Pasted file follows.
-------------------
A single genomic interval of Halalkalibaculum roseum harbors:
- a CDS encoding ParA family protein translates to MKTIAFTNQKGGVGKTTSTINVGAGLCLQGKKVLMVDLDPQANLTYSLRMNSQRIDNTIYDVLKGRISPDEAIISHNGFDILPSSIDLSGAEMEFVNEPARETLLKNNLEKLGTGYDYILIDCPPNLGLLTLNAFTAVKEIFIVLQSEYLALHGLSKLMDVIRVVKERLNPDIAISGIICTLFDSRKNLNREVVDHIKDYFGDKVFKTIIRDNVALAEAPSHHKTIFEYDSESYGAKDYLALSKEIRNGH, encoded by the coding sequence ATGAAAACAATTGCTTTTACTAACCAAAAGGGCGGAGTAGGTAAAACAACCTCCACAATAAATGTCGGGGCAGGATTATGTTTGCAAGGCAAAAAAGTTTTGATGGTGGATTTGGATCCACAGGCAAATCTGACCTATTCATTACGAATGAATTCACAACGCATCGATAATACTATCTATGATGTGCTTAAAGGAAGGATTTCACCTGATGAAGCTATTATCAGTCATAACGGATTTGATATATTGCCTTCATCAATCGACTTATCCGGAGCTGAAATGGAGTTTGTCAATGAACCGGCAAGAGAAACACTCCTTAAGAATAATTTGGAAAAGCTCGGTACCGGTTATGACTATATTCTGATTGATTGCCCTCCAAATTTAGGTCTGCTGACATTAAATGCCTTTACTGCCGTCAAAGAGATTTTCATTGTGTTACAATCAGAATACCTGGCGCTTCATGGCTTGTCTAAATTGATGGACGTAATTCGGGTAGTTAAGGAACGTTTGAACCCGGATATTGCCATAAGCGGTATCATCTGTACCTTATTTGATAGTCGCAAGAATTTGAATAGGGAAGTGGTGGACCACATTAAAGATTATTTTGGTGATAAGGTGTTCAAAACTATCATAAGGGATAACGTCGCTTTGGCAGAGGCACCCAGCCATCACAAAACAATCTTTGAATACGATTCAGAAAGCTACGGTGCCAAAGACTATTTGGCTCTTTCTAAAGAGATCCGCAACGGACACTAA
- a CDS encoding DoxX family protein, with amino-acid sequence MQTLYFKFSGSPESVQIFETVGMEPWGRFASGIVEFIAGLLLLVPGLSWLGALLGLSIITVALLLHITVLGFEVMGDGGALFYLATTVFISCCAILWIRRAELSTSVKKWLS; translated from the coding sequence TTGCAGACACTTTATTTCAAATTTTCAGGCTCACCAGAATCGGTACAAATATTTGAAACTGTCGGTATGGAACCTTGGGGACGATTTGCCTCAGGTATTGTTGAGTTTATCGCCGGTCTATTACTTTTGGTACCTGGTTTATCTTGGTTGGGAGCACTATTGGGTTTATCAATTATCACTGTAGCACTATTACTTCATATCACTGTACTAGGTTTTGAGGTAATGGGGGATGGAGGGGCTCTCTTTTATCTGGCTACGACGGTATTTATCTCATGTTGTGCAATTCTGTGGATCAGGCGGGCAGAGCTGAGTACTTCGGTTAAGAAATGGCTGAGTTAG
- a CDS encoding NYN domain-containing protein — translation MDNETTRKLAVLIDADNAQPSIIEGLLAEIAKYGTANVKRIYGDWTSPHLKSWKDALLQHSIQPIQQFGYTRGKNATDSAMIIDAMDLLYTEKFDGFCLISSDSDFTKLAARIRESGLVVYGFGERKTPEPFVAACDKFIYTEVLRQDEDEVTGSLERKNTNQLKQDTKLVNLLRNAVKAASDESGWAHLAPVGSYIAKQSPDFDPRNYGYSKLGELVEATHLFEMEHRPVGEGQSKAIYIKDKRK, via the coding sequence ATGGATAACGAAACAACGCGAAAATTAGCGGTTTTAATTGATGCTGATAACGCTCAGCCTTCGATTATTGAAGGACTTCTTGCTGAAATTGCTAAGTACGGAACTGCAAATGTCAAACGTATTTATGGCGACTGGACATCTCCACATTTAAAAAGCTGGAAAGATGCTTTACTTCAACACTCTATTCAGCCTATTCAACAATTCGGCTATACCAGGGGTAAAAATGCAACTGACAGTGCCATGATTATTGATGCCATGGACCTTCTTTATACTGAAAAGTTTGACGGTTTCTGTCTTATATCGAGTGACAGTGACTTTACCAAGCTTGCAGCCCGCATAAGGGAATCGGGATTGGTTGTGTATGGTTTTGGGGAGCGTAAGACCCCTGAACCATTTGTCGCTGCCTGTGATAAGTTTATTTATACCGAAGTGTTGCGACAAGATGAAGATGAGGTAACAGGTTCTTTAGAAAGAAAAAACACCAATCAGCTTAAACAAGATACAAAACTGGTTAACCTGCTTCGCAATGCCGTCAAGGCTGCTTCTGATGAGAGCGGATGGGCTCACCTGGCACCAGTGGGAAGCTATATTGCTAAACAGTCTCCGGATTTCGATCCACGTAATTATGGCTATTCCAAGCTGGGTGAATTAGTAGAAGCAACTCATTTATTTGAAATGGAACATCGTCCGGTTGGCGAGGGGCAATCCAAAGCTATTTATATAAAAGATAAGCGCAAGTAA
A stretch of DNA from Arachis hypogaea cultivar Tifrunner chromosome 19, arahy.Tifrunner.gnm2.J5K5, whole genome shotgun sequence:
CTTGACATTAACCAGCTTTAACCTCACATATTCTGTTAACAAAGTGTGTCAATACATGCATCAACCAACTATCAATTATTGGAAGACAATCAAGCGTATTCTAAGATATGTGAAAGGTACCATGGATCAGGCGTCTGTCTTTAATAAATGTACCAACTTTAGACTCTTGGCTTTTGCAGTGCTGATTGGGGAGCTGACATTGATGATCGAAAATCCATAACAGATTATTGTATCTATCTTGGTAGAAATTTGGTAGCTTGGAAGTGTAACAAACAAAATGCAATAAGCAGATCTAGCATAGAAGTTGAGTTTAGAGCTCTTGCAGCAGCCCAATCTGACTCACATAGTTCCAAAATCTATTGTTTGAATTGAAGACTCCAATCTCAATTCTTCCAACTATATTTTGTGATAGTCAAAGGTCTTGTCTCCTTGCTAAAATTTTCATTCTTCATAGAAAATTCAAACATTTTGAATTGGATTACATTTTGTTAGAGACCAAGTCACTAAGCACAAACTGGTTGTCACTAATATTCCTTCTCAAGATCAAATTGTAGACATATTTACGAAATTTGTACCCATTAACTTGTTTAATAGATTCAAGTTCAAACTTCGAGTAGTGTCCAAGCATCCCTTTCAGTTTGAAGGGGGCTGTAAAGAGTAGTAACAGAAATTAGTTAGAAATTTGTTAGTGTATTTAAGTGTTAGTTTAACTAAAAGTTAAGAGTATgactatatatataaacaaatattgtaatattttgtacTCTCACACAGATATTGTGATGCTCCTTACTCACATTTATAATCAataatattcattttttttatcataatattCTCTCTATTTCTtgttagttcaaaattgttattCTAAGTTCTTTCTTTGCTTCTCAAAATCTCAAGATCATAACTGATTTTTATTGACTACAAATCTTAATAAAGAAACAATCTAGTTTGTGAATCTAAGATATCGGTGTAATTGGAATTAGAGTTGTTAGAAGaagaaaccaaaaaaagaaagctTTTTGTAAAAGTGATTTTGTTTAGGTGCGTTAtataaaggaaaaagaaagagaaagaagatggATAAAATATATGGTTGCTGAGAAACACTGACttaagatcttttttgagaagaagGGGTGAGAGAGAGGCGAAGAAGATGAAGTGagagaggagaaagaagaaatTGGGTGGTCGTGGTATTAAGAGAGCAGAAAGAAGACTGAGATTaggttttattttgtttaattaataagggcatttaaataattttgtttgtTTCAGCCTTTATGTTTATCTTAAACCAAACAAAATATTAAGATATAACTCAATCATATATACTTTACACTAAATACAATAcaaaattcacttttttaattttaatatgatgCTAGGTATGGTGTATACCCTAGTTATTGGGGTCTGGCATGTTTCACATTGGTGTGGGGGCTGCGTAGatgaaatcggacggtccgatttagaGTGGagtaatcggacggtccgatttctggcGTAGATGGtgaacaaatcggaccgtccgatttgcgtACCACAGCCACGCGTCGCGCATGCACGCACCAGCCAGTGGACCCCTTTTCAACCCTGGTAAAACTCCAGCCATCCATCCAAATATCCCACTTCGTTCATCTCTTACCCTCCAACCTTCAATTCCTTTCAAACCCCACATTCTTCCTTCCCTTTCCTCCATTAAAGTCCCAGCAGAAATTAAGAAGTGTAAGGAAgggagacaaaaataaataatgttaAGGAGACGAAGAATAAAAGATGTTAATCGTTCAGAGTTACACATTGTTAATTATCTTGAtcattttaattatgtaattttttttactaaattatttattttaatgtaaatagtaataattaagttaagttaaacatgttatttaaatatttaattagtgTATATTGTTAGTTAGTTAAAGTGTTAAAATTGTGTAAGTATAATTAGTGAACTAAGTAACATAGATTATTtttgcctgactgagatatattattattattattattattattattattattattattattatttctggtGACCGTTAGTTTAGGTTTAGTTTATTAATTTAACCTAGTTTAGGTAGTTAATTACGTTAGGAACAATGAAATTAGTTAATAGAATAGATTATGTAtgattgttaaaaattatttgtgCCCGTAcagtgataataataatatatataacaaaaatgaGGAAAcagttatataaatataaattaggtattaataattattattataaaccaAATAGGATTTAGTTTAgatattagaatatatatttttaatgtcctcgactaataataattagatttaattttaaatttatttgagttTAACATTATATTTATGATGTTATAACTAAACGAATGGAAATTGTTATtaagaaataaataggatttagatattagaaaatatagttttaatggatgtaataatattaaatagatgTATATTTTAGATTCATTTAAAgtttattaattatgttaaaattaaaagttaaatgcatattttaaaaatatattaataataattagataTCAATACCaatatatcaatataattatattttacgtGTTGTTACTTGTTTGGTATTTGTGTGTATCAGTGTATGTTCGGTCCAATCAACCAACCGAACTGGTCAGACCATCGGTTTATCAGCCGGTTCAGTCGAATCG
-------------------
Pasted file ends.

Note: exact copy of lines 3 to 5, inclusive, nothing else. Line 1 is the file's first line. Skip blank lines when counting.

- a CDS encoding DoxX family protein, with amino-acid sequence MQTLYFKFSGSPESVQIFETVGMEPWGRFASGIVEFIAGLLLLVPGLSWLGALLGLSIITVALLLHITVLGFEVMGDGGALFYLATTVFISCCAILWIRRAELSTSVKKWLS; translated from the coding sequence TTGCAGACACTTTATTTCAAATTTTCAGGCTCACCAGAATCGGTACAAATATTTGAAACTGTCGGTATGGAACCTTGGGGACGATTTGCCTCAGGTATTGTTGAGTTTATCGCCGGTCTATTACTTTTGGTACCTGGTTTATCTTGGTTGGGAGCACTATTGGGTTTATCAATTATCACTGTAGCACTATTACTTCATATCACTGTACTAGGTTTTGAGGTAATGGGGGATGGAGGGGCTCTCTTTTATCTGGCTACGACGGTATTTATCTCATGTTGTGCAATTCTGTGGATCAGGCGGGCAGAGCTGAGTACTTCGGTTAAGAAATGGCTGAGTTAG
- a CDS encoding NYN domain-containing protein — translation MDNETTRKLAVLIDADNAQPSIIEGLLAEIAKYGTANVKRIYGDWTSPHLKSWKDALLQHSIQPIQQFGYTRGKNATDSAMIIDAMDLLYTEKFDGFCLISSDSDFTKLAARIRESGLVVYGFGERKTPEPFVAACDKFIYTEVLRQDEDEVTGSLERKNTNQLKQDTKLVNLLRNAVKAASDESGWAHLAPVGSYIAKQSPDFDPRNYGYSKLGELVEATHLFEMEHRPVGEGQSKAIYIKDKRK, via the coding sequence ATGGATAACGAAACAACGCGAAAATTAGCGGTTTTAATTGATGCTGATAACGCTCAGCCTTCGATTATTGAAGGACTTCTTGCTGAAATTGCTAAGTACGGAACTGCAAATGTCAAACGTATTTATGGCGACTGGACATCTCCACATTTAAAAAGCTGGAAAGATGCTTTACTTCAACACTCTATTCAGCCTATTCAACAATTCGGCTATACCAGGGGTAAAAATGCAACTGACAGTGCCATGATTATTGATGCCATGGACCTTCTTTATACTGAAAAGTTTGACGGTTTCTGTCTTATATCGAGTGACAGTGACTTTACCAAGCTTGCAGCCCGCATAAGGGAATCGGGATTGGTTGTGTATGGTTTTGGGGAGCGTAAGACCCCTGAACCATTTGTCGCTGCCTGTGATAAGTTTATTTATACCGAAGTGTTGCGACAAGATGAAGATGAGGTAACAGGTTCTTTAGAAAGAAAAAACACCAATCAGCTTAAACAAGATACAAAACTGGTTAACCTGCTTCGCAATGCCGTCAAGGCTGCTTCTGATGAGAGCGGATGGGCTCACCTGGCACCAGTGGGAAGCTATATTGCTAAACAGTCTCCGGATTTCGATCCACGTAATTATGGCTATTCCAAGCTGGGTGAATTAGTAGAAGCAACTCATTTATTTGAAATGGAACATCGTCCGGTTGGCGAGGGGCAATCCAAAGCTATTTATATAAAAGATAAGCGCAAGTAA
A stretch of DNA from Arachis hypogaea cultivar Tifrunner chromosome 19, arahy.Tifrunner.gnm2.J5K5, whole genome shotgun sequence: